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It’s age-old business advice — hire slow when times are good, and fire fast when they’re turning sour.
But it may not always be good advice for a real estate brokerage, where every round of support-staff layoffs runs the risk of spooking agents and even scaring them off, according to broker-owners who spoke Thursday at the Inman Connect real estate conference in Las Vegas.
“If you’re letting go of a ton of people, it means you’re poorly managed, in my opinion,” Thad Wong of @properties Christie’s International Real Estate said.
As home sales decline, a brokerage’s staff will naturally find fewer tasks on their desk related to accounting or contract administration. But instead of laying off those workers, Wong said it’s often better to shift them to new useful tasks that serve the agents.
“You could improve your services to the agents, which is what they really need to feel empowered, by organizing their database,” Wong said as an example.
Still, for some brokerages, the need to cut costs during a downturn may be unavoidable.
Nina Dosanjh of Vanguard Properties said broker-owners can prepare for tougher economic times by conducting a complete audit of their technology stack, to make sure the business is fully utilizing the services for which they’re paying their vendors.
“You can have a vision and sell a product,” Dosanjh said, “but if you are not bringing value, then you’re on the chopping block.”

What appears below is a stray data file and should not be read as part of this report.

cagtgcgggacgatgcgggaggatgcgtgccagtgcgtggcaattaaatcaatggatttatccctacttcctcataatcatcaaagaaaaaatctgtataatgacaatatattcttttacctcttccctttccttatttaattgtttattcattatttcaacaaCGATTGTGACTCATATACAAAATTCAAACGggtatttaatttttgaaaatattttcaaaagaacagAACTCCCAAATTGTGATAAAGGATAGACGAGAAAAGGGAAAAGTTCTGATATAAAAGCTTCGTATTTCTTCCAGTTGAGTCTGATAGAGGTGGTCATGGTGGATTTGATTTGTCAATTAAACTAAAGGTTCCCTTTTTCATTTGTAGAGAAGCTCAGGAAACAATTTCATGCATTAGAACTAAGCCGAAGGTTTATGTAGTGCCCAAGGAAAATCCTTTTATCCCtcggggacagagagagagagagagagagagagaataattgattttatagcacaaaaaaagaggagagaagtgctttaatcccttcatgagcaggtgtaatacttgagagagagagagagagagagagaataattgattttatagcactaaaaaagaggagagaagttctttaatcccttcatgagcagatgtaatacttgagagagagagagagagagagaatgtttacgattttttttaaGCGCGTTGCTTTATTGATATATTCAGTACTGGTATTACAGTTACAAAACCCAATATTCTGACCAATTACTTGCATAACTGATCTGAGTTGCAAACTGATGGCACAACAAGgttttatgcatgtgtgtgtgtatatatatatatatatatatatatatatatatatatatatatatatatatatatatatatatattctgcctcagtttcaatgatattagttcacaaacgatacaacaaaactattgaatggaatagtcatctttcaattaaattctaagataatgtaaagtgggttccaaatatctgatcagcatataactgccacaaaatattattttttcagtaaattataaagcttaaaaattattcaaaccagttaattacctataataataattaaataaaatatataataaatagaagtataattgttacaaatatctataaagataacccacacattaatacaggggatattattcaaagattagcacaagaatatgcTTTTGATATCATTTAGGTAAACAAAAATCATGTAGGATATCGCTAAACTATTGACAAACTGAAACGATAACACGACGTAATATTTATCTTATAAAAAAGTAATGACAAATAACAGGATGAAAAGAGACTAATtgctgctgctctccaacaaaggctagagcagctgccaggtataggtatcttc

The panel session, moderated by this publication’s founder Brad Inman, explored various ways that broker-owners can prepare for a slowdown in real estate sales.
For Dosanjh, it’s important to not lose sight of the importance of quality personnel training. Without that, broker-owners can find themselves in an untenable position, she said.
“If your agents are looking to you for answers, and you don’t have the training for your staff and your support staff, I just don’t see how there’s going to be longevity for your business,” Dosanjh said.
Brokers shouldn’t fear a downturn, Wong said. His business is down 20 percent from its recent pandemic-era highs, but it’s still “significantly better” than it was in 2019, he said.
And when a broker sends a message that he or she is afraid — such as by laying off a significant portion of the staff — it can send the wrong message to the agents, he said.
“[That’s] probably the worst thing that you can do during a period where agents are already feeling concerned, and it just helps [fuel] the perspective of doom and gloom,” Wong said.